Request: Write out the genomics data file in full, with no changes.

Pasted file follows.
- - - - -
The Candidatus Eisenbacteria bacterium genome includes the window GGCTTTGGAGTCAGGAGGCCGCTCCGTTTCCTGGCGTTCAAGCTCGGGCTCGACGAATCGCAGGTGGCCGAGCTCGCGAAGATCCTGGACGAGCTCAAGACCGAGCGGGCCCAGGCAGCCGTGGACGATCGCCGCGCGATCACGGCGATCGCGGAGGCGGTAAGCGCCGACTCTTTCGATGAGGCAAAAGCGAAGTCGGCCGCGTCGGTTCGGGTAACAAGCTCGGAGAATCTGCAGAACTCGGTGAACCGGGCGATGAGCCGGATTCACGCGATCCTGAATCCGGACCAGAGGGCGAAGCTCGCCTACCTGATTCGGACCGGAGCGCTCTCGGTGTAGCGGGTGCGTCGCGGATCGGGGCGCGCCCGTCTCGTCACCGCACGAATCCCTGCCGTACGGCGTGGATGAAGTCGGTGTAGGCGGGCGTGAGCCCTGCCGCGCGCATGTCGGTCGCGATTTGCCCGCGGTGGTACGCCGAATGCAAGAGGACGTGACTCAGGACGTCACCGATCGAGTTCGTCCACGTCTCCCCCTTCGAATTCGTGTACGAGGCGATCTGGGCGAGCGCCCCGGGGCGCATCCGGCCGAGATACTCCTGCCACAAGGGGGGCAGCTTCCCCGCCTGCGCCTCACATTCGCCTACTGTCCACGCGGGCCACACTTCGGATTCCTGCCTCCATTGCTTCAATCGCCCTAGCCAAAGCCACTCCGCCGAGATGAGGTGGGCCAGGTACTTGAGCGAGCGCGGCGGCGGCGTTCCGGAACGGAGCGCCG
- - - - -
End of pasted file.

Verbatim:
The Candidatus Eisenbacteria bacterium genome includes the window GGCTTTGGAGTCAGGAGGCCGCTCCGTTTCCTGGCGTTCAAGCTCGGGCTCGACGAATCGCAGGTGGCCGAGCTCGCGAAGATCCTGGACGAGCTCAAGACCGAGCGGGCCCAGGCAGCCGTGGACGATCGCCGCGCGATCACGGCGATCGCGGAGGCGGTAAGCGCCGACTCTTTCGATGAGGCAAAAGCGAAGTCGGCCGCGTCGGTTCGGGTAACAAGCTCGGAGAATCTGCAGAACTCGGTGAACCGGGCGATGAGCCGGATTCACGCGATCCTGAATCCGGACCAGAGGGCGAAGCTCGCCTACCTGATTCGGACCGGAGCGCTCTCGGTGTAGCGGGTGCGTCGCGGATCGGGGCGCGCCCGTCTCGTCACCGCACGAATCCCTGCCGTACGGCGTGGATGAAGTCGGTGTAGGCGGGCGTGAGCCCTGCCGCGCGCATGTCGGTCGCGATTTGCCCGCGGTGGTACGCCGAATGCAAGAGGACGTGACTCAGGACGTCACCGATCGAGTTCGTCCACGTCTCCCCCTTCGAATTCGTGTACGAGGCGATCTGGGCGAGCGCCCCGGGGCGCATCCGGCCGAGATACTCCTGCCACAAGGGGGGCAGCTTCCCCGCCTGCGCCTCACATTCGCCTACTGTCCACGCGGGCCACACTTCGGATTCCTGCCTCCATTGCTTCAATCGCCCTAGCCAAAGCCACTCCGCCGAGATGAGGTGGGCCAGGTACTTGAGCGAGCGCGGCGGCGGCGTTCCGGAACGGAGCGCCG